The knee is the most complex and interesting joint in the human body, made up of the articulation between three bones; the femur, tibia and patella.

The surfaces of the three bones are covered with hyaline cartilage, which allows the bones to glide over each other. The joint space contains the medial and lateral menisci, two fibrocartilage structures anchored to the tibia, femur and joint capsule. It also contains the anterior and posterior cruciate ligaments which stabilise the knee in its complex movements.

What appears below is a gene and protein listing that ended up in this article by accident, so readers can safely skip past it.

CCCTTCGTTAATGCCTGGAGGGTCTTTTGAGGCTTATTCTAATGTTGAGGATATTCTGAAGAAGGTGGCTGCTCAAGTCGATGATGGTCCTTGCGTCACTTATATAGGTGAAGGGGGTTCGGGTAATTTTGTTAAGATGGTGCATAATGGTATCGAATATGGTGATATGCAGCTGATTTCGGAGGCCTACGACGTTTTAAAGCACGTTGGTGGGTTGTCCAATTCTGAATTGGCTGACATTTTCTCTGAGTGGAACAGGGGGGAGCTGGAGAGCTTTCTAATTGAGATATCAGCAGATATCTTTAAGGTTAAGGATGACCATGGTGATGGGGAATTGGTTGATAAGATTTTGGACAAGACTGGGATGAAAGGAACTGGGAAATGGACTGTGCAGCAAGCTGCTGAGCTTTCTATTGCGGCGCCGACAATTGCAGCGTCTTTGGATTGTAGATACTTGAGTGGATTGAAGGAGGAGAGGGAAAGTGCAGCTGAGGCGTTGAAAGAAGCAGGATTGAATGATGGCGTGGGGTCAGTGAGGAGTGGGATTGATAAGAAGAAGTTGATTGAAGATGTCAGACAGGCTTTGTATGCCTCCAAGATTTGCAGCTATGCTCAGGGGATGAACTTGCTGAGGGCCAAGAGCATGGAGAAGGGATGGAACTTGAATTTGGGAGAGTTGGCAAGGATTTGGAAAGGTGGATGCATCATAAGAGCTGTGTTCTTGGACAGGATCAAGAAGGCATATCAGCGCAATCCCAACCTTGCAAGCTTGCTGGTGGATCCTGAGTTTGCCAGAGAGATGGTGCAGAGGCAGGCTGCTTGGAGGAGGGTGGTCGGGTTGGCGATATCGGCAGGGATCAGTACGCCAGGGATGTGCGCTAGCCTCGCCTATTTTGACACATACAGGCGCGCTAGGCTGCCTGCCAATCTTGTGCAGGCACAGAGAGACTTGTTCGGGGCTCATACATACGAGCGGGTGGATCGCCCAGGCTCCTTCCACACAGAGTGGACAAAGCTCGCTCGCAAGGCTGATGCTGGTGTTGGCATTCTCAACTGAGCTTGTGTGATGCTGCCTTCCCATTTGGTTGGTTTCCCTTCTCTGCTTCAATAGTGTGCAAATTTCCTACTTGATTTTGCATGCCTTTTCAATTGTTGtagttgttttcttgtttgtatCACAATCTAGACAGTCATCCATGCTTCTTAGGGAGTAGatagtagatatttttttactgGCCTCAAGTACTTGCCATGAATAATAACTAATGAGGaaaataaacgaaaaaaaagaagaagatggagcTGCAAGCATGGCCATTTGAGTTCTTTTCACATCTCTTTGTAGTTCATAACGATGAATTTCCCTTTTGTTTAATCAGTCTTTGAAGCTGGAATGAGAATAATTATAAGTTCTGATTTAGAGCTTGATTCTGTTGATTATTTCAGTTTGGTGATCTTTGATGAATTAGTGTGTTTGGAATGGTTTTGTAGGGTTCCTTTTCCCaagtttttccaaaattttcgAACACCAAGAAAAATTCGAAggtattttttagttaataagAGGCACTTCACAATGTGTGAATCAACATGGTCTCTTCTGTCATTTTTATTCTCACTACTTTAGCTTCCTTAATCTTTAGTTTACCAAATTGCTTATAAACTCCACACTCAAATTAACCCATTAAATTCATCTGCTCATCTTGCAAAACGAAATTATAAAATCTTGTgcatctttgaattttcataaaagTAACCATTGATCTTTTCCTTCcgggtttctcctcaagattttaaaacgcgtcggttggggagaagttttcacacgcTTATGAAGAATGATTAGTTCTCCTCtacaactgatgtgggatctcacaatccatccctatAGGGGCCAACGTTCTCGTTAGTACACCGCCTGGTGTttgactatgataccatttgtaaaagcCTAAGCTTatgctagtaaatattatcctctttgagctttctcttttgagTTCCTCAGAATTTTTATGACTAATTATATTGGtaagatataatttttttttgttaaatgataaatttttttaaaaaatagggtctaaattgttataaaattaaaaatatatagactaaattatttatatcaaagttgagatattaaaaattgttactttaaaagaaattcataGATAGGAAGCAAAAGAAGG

To either side of the joint are the collateral ligaments which stabilise the joint against side to side force. Motion is controlled and driven by the quadriceps and hamstring muscles, some of the most powerful muscles in the human body. Various other structures, the quadriceps and patellar tendons, the medial and lateral retinaculum, the ilio-tibial band the gastrocnemius and popliteus muscles all have further vital roles in knee function.

The combination of structures creates an amazingly strong, supple and stable joint.